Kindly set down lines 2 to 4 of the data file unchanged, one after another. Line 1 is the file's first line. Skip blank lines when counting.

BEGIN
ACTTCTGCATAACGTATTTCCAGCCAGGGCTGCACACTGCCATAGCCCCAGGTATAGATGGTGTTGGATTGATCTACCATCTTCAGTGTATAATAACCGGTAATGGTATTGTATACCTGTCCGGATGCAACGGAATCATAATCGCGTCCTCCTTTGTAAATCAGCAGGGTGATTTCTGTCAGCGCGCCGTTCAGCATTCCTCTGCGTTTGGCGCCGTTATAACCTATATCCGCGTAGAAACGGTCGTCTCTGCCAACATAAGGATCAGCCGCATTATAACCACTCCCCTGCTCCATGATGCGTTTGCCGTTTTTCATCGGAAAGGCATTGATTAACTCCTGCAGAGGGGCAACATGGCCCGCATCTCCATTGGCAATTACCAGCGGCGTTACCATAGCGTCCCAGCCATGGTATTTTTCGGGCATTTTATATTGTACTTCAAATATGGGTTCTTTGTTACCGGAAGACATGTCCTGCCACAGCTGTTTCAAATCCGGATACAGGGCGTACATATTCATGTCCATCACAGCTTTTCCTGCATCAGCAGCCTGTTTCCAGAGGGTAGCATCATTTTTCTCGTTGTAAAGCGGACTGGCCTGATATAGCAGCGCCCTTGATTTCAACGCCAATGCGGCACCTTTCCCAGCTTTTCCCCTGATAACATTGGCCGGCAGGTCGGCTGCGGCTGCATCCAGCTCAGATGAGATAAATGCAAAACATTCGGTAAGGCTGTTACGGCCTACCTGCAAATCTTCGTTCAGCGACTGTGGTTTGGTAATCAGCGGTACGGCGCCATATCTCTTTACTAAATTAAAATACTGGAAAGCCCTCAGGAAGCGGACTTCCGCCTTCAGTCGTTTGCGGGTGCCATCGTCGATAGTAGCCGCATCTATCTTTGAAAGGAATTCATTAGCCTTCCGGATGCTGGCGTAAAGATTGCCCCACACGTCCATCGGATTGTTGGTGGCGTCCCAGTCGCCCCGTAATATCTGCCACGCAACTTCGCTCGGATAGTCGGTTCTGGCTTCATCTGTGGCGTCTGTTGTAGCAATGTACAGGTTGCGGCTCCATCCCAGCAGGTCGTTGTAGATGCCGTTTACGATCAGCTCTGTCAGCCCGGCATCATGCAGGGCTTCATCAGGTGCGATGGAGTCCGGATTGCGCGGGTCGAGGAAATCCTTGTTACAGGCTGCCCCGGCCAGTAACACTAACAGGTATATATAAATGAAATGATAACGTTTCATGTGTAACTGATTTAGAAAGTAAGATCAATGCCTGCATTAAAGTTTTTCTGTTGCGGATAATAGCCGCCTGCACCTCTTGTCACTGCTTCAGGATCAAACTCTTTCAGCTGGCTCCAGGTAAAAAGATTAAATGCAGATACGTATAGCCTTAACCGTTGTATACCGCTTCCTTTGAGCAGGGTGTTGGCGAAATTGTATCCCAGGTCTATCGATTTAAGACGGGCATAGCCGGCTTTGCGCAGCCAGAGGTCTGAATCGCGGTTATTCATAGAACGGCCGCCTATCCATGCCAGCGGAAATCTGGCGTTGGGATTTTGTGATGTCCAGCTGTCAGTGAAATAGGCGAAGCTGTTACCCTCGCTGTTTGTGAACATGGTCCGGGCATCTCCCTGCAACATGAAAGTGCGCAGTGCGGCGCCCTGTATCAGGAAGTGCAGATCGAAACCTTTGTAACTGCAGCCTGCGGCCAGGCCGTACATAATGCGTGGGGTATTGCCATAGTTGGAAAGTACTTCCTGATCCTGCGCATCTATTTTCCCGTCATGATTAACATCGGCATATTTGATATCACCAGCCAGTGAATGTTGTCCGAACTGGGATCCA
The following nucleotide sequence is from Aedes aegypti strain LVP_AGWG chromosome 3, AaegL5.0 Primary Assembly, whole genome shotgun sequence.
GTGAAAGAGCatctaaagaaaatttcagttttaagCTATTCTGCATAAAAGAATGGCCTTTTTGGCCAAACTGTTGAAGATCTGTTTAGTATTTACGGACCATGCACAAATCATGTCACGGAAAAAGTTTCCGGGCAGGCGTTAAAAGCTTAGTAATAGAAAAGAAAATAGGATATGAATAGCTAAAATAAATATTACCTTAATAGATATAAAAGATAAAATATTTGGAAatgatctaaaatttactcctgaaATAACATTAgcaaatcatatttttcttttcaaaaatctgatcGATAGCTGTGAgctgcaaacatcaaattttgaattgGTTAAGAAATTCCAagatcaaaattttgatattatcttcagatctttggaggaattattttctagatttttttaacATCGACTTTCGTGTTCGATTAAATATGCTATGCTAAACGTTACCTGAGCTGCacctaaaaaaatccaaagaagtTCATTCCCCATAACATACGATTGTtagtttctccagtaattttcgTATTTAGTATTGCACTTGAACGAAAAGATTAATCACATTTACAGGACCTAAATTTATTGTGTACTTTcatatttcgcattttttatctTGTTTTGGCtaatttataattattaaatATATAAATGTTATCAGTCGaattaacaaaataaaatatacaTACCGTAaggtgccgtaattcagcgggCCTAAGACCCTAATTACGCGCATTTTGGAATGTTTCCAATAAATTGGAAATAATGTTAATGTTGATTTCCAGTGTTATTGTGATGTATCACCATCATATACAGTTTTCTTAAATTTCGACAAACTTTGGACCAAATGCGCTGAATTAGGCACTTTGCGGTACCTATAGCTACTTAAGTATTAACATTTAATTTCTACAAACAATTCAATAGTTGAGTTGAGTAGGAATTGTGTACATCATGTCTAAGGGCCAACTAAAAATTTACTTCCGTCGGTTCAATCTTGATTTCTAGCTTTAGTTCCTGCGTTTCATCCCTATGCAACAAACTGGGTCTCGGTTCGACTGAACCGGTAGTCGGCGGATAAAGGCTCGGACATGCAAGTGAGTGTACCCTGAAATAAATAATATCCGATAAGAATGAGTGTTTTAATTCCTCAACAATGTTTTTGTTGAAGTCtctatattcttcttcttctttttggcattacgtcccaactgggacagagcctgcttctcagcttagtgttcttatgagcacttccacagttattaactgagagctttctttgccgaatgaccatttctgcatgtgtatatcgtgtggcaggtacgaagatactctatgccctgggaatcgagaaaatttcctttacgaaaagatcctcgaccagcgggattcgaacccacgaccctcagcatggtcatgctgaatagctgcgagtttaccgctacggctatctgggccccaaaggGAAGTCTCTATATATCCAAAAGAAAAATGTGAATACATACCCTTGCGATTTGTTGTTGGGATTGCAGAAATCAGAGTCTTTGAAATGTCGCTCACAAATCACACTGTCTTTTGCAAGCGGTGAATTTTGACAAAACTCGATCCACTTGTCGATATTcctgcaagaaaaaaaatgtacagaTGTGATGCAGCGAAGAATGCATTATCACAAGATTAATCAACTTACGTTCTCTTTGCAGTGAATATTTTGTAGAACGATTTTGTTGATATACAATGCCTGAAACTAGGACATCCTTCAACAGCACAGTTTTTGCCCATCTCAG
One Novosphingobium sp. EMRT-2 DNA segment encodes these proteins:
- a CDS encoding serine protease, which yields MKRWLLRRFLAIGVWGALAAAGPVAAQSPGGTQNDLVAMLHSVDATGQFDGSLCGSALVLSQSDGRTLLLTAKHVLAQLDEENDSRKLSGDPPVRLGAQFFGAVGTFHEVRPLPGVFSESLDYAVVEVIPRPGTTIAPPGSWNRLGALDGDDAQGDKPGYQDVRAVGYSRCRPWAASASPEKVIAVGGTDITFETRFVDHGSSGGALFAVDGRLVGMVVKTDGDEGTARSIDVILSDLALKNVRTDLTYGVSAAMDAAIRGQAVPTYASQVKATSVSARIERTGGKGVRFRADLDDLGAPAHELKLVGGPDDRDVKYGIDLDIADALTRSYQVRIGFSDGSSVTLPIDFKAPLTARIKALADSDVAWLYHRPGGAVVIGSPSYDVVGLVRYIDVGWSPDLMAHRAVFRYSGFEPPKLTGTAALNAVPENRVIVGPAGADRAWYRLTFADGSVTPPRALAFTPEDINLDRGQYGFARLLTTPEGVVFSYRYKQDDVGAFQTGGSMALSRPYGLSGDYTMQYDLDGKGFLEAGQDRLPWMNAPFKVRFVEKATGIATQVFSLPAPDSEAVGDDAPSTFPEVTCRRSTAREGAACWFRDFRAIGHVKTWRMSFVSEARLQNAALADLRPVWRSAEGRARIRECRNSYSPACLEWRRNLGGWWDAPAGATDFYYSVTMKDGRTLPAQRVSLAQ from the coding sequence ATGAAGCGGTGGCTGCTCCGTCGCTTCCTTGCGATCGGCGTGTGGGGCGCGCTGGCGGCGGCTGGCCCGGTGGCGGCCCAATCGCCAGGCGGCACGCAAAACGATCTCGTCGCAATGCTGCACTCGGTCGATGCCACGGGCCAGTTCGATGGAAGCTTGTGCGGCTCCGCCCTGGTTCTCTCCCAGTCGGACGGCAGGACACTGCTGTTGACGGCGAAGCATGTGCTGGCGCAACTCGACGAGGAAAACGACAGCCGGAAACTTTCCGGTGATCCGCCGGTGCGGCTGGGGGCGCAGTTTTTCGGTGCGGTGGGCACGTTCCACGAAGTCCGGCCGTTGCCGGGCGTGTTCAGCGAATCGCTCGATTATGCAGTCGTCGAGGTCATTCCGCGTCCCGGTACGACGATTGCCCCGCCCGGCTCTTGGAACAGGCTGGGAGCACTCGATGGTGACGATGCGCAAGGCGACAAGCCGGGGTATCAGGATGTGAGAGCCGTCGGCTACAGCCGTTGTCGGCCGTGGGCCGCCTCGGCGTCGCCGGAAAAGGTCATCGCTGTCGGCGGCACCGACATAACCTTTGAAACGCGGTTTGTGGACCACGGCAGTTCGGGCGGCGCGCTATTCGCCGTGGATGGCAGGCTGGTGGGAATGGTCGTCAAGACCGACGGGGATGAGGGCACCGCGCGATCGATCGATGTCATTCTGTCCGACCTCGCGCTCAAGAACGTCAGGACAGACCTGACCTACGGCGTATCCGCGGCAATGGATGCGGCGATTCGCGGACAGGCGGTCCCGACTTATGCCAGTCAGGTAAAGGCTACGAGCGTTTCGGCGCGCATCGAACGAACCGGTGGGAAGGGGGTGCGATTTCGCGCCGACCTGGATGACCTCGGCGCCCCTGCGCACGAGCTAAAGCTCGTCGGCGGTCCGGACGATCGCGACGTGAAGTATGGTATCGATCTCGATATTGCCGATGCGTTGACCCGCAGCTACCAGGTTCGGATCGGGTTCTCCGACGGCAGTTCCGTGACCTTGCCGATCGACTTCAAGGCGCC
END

The following nucleotide sequence is from Aedes aegypti strain LVP_AGWG chromosome 3, AaegL5.0 Primary Assembly, whole genome shotgun sequence.
GTGAAAGAGCatctaaagaaaatttcagttttaagCTATTCTGCATAAAAGAATGGCCTTTTTGGCCAAACTGTTGAAGATCTGTTTAGTATTTACGGACCATGCACAAATCATGTCACGGAAAAAGTTTCCGGGCAGGCGTTAAAAGCTTAGTAATAGAAAAGAAAATAGGATATGAATAGCTAAAATAAATATTACCTTAATAGATATAAAAGATAAAATATTTGGAAatgatctaaaatttactcctgaaATAACATTAgcaaatcatatttttcttttcaaaaatctgatcGATAGCTGTGAgctgcaaacatcaaattttgaattgGTTAAGAAATTCCAagatcaaaattttgatattatcttcagatctttggaggaattattttctagatttttttaacATCGACTTTCGTGTTCGATTAAATATGCTATGCTAAACGTTACCTGAGCTGCacctaaaaaaatccaaagaagtTCATTCCCCATAACATACGATTGTtagtttctccagtaattttcgTATTTAGTATTGCACTTGAACGAAAAGATTAATCACATTTACAGGACCTAAATTTATTGTGTACTTTcatatttcgcattttttatctTGTTTTGGCtaatttataattattaaatATATAAATGTTATCAGTCGaattaacaaaataaaatatacaTACCGTAaggtgccgtaattcagcgggCCTAAGACCCTAATTACGCGCATTTTGGAATGTTTCCAATAAATTGGAAATAATGTTAATGTTGATTTCCAGTGTTATTGTGATGTATCACCATCATATACAGTTTTCTTAAATTTCGACAAACTTTGGACCAAATGCGCTGAATTAGGCACTTTGCGGTACCTATAGCTACTTAAGTATTAACATTTAATTTCTACAAACAATTCAATAGTTGAGTTGAGTAGGAATTGTGTACATCATGTCTAAGGGCCAACTAAAAATTTACTTCCGTCGGTTCAATCTTGATTTCTAGCTTTAGTTCCTGCGTTTCATCCCTATGCAACAAACTGGGTCTCGGTTCGACTGAACCGGTAGTCGGCGGATAAAGGCTCGGACATGCAAGTGAGTGTACCCTGAAATAAATAATATCCGATAAGAATGAGTGTTTTAATTCCTCAACAATGTTTTTGTTGAAGTCtctatattcttcttcttctttttggcattacgtcccaactgggacagagcctgcttctcagcttagtgttcttatgagcacttccacagttattaactgagagctttctttgccgaatgaccatttctgcatgtgtatatcgtgtggcaggtacgaagatactctatgccctgggaatcgagaaaatttcctttacgaaaagatcctcgaccagcgggattcgaacccacgaccctcagcatggtcatgctgaatagctgcgagtttaccgctacggctatctgggccccaaaggGAAGTCTCTATATATCCAAAAGAAAAATGTGAATACATACCCTTGCGATTTGTTGTTGGGATTGCAGAAATCAGAGTCTTTGAAATGTCGCTCACAAATCACACTGTCTTTTGCAAGCGGTGAATTTTGACAAAACTCGATCCACTTGTCGATATTcctgcaagaaaaaaaatgtacagaTGTGATGCAGCGAAGAATGCATTATCACAAGATTAATCAACTTACGTTCTCTTTGCAGTGAATATTTTGTAGAACGATTTTGTTGATATACAATGCCTGAAACTAGGACATCCTTCAACAGCACAGTTTTTGCCCATCTCAG
One Novosphingobium sp. EMRT-2 DNA segment encodes these proteins: